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the same “hich are elsewhere called the Monument of Herod, and, from the character of their decorations,may very well be ascribed to the Herodiau period. M. de Saulcy has lately added to our previous information conveming them, and, by a kind of exhausting process, he endeavours to prove that they could have been no other than the tombs of David and the early kings of Judah, which have always hitherto been placed on Mount Sion, where the traditiouary site is still guarded by the Moslcms. (Voyage en Syrr'e, tom. ii. pp. 228—281.)

(4) The Fuller‘s monument is the lust-mentioned point on the new wall, and, as an angular tower occupied this site, the monument must have been at the north-east angle of the New City; probably one of the many rock graves cut in the perpendicular face of the Valley of Jehoshaphat, near one of which Dr. Schultz has described the foundations of a tower. (Jenzsalem. pp. 38, 64.) The Monument of the Fuller probably gave its name to the Fuller’s field, which is mentioned by the prophet Isaiah as the spot near which the Assyrian army under Rabshskeh encamped (xxxvi. 2, vii. 8),- and the traditionary site of the camp of the Assyrians, which we shall find mentioned by Josephus, in his account of the siege, was certainly situated in this quarter. From this north-east angle the third wall followed the brow of the Valley of Jehoehaphat until it reached the wall of the Outer Temple at its north-east angle.

Having thus completed the circuit of the walls, as described by Josephus, and endeavoured to fix the various points mentioned in his description (which furnishes the most numcrons topographiurl notices now extant of ancient Jerusalem), we shall be in a condition to understand the most important, historical facts of its interesting and chequered history, when we have further taken a brief survey of the Temple. But, first, a singular and perplexing discrepancy must be noticed between the general and the detailed statements of the historian, as to the extent of the ancient city; for, while he states the circuit of the entire city to be no more than 33 studio, or 4 Roman miles plus 1 stadium, the specification of the measure of the wall of Agripps alone gives, on the lowest computation, an excess of 12 studio, or 1; mile, over that of the entire city !—for it had 90 towers, 20 cubits wide, at intervals of 200 cubits. No satisfactory solution of this difficulty has yet been discovered.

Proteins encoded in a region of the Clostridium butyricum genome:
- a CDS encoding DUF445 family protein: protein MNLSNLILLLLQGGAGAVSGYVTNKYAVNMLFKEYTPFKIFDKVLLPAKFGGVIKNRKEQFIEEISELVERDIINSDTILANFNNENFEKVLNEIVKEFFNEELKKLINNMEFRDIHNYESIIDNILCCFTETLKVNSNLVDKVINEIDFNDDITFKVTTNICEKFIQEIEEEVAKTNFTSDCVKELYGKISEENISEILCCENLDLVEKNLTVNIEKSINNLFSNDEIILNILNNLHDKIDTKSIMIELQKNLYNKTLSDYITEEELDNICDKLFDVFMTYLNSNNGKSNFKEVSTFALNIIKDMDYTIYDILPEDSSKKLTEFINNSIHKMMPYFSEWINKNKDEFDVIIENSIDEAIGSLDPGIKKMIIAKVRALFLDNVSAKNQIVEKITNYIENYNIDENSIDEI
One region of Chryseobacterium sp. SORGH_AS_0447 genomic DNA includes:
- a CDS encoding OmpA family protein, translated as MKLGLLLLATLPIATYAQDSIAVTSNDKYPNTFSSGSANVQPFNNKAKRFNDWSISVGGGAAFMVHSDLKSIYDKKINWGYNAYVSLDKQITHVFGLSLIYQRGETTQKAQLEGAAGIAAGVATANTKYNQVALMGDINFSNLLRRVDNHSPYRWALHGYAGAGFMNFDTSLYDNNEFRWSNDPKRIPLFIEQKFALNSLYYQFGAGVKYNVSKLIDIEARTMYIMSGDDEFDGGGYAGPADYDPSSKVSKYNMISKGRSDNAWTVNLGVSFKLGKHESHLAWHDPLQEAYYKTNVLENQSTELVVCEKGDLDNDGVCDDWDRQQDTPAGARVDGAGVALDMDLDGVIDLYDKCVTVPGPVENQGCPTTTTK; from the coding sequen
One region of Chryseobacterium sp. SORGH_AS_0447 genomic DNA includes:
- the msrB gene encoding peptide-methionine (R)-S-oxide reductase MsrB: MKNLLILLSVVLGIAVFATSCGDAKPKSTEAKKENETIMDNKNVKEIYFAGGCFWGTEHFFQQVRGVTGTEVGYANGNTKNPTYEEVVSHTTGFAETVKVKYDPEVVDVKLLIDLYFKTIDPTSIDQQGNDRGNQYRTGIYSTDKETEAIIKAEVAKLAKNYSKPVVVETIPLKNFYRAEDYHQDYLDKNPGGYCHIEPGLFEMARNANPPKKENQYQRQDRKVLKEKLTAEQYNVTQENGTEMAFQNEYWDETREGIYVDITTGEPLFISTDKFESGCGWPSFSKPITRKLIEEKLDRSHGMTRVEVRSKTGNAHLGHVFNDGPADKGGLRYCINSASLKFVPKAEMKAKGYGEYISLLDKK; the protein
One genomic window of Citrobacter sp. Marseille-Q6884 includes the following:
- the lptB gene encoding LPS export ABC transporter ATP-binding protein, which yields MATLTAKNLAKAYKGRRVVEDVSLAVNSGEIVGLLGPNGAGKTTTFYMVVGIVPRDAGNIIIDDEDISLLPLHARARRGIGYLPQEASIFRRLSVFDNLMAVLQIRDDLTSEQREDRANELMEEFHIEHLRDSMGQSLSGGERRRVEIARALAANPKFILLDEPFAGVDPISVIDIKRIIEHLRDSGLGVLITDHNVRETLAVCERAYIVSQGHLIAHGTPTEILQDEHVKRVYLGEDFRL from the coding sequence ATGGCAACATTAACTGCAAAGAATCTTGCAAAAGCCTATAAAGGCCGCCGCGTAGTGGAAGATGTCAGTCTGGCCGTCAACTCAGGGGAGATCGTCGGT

The Temple Mount, called in Scripture the Mountain of the Lord's House, and Morialr (2 Citron. iii. 1), is situated at the southeast of the city, and is easily identified with the site of the Dome of the Mosk- in modern Jerusalem. It was originally a third hill of the Old City, over against Acro, but separated from it by a broad ravine, which, however, was filled up by the Asmonaean princes, so that thcse two hills became one, and are generally so reckoned by the historinn. (B. J. v. 4.)

l. The Outer Court.--The Temple, in the widest signification of the word (12) kph), consisted of two coults, one within the other. though the inner one is sometimes subdivided, and distributed into four other courts. The area of the Outer Court was in great part artificial, for the natural level space on the summit of the mount being found too confined for the Temple, with its surrounding chambers, courts, and r-loistcrs, was gradually increased by mechanical QXpuliQDlS. This extension was corn


menccd by Solomon, who raised from the depthof the eastern valley :1 wall of enormous stones, bound together with lead, within which he raised shank of earth to a level with the native rock. On this was erected a cloister, which, with its successors, always retained the name. of “ Solomon's Porch." (Wad Iohaydwor, St. Jolm, x. 23; Acts, iii. ll, v. 12.) This precise of enlarging the court by artificial embankments was continued by successive kings; but particularly by Herod the Great, who, when he reconstnrcted the Temple Proper (mos), enlarged the Outer Court to double its former size, and adorned it with stately cloisters. (Anl. xv. 11. § 5.) Of these, the Royal Porch, on the south, was the most remarkable of all his magnificent works. It consisted of four rows of Corinthian columns, distributed into a central nave and lateral aisles; the aisles being 30 feet in width and 50 in height, and the nave half as wide again as the aisles, and double their height, rising into a clerestory of unusually large proportions. The other cloistcrs were double, and their total width only 30 cubits. To this Outer Court there were four gates on the west, towards the city, and one on each of the other sides; of which that on the east is still remaining, commonly called the Golden Gate.